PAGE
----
Bonnie Glick, the second-highest ranking leader of the US Agency for International Development (USAID), has been ousted amid a staff shake-up, the media reported.
Glick’s ousting on Friday night came on her last day and her position would be filled by John Barsa, the current acting administrator of the agency, whose tenure expired at midnight under the Federal Vacancies Reform Act, The Hill news website quoted the USAID as saying in a statement.
Barsa was confirmed by the Senate as administrator for USAID’s Latin America and Carribbean bureau and he assumed the post of acting administrator in April after USAID administrator Mark Green departed in March.
Under the Federal Vacancies Reform Act, Barsa’s term was expected to end as of midnight on November 6, approximately 210 days from the time the administrator’s position became vacant.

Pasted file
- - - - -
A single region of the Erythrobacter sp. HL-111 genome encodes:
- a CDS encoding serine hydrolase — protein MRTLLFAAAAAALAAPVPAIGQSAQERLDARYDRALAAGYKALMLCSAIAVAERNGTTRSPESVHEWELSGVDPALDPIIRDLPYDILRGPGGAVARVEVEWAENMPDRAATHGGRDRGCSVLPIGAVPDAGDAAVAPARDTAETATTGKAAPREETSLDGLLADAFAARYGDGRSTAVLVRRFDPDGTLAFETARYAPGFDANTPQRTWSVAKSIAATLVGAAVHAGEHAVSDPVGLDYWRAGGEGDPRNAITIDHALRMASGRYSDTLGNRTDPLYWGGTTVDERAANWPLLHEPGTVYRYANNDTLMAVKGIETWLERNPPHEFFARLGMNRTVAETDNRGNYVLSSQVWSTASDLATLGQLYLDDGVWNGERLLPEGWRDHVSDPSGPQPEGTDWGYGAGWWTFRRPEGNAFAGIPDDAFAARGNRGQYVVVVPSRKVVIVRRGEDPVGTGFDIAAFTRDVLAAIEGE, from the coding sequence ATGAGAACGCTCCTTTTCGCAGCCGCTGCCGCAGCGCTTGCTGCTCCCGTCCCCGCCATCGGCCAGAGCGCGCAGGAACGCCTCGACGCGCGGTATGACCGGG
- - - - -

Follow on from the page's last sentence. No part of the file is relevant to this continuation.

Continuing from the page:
Glick, as deputy administrator, was expected to assume leadership of USAID with Barsa’s termination.
But the Friday night shake-up removed her and instead Barsa was appointed the acting deputy role.
On her departure, USAID called Glick “a tremendous champion”, adding: “The entire USIAD family owes Bonnie a debt of gratitude for her leadership and her accomplishments and wishes her well in all of her future endeavours.”
The Washington D.C.-based USAID was created by late President John. F. Kennedy in 1961 to “lead the US government’s international development and humanitarian efforts”, according to a post on the agency’s website.
Currently, USAID works in over 100 countries.